The Phnom Penh Royal Palace
I got back to the hotel and Richard and I went out for dinner, which
was in a very posh "fish" restaurant. I had Hokkien noodle with prawn
and a crab soup, and Richard had beef bourguignon — good, but not
really worth the premium price.
Most of the restaurants in the tourist area along the waterfront appear
to be owned by foreigners, presumably because they are the ones with
capital and Cambodia makes it easy for them to own property and run businesses.
Richard had been to the royal palace before, so again I went off by
myself. Over coffee I read in the newspaper about Thailand's ex-prime
minister being appointed economic advisor in Cambodia. Then I got a
rickshaw to the palace.
As well as the beautiful buildings and gardens, several buildings are
now small museums, with household items, weapons, royal accoutrements,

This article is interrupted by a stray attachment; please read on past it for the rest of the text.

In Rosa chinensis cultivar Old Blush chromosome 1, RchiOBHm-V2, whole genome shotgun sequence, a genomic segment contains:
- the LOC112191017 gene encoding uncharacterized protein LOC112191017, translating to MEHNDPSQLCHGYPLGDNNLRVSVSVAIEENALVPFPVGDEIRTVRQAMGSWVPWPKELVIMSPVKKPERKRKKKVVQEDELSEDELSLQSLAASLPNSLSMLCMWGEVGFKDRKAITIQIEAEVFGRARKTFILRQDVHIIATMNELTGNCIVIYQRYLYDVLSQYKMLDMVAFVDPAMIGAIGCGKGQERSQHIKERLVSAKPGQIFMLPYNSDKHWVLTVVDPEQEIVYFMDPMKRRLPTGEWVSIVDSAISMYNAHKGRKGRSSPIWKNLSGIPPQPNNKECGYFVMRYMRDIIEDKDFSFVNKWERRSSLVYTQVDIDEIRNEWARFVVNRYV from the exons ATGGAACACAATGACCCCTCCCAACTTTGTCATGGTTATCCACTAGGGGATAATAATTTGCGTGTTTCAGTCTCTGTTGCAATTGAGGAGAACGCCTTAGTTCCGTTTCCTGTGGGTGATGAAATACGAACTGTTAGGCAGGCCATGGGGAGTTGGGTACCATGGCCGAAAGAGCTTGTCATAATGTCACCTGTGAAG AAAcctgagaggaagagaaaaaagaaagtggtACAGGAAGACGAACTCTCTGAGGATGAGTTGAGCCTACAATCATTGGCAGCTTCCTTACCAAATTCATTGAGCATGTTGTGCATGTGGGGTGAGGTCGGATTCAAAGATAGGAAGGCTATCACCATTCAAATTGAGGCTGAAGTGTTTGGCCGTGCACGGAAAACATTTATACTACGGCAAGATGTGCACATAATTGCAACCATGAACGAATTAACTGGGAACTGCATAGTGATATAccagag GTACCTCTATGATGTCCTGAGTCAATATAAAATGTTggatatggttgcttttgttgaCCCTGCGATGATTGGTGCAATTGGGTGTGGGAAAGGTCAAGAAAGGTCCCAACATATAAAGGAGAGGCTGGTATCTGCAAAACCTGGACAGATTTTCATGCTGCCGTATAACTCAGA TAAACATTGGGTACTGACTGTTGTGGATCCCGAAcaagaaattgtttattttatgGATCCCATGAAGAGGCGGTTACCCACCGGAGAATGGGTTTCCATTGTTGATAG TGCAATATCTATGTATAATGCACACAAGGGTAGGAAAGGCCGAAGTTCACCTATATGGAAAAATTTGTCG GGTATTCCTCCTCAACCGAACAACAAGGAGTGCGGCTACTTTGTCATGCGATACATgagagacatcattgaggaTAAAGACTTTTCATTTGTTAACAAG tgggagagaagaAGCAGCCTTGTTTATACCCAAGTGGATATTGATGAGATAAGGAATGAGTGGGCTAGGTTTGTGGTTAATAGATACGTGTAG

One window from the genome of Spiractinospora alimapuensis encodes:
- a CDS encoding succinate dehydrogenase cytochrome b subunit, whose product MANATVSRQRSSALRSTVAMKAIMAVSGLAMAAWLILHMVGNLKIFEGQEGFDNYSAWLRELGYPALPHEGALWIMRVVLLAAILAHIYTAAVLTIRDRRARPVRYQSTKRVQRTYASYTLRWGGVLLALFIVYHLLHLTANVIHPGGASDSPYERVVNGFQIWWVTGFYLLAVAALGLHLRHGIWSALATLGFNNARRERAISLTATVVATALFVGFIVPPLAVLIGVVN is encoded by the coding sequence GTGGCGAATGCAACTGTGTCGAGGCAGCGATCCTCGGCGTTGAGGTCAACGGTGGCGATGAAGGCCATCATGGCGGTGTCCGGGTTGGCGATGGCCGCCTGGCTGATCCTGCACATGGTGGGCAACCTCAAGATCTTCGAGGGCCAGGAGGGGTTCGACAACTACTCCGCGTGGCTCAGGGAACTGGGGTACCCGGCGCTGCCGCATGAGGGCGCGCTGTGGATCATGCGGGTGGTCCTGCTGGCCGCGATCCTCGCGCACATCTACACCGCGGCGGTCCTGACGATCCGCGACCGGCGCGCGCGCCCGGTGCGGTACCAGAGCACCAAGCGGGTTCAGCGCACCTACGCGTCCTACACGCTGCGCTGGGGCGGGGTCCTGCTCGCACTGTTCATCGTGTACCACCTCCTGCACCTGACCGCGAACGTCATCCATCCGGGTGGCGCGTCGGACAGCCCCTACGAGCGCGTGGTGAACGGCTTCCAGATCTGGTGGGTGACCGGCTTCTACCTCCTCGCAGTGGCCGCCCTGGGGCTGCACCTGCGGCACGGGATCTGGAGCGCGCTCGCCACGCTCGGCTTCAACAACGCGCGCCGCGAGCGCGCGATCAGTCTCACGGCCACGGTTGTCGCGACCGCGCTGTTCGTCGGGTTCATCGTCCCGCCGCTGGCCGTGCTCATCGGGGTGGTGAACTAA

etc. many of them in gold and silver.
None of the other visitors showed any interest in them at all, but what
I enjoyed most were the frescoes in the Silver Pagoda depicting scenes
from the Reamker, the Cambodian reworking of the Ramayana. These are
decaying and perhaps damaged at the bottom (by the Khmer Rouge?), but
have some lovely details.
On the way back I saw an elephant walking along the street. I met Richard
for drinks in the FCCC, then we found a nice Thai/Cambodian restaurant
where I had the "amok" fish. After that we spent nearly an hour in an
Internet cafe while I rang Australia while Richard checked his email.
There were twenty computers shared between maybe a dozen people, with
just two phone booths at the back.
Next: Bookshops and a river cruise
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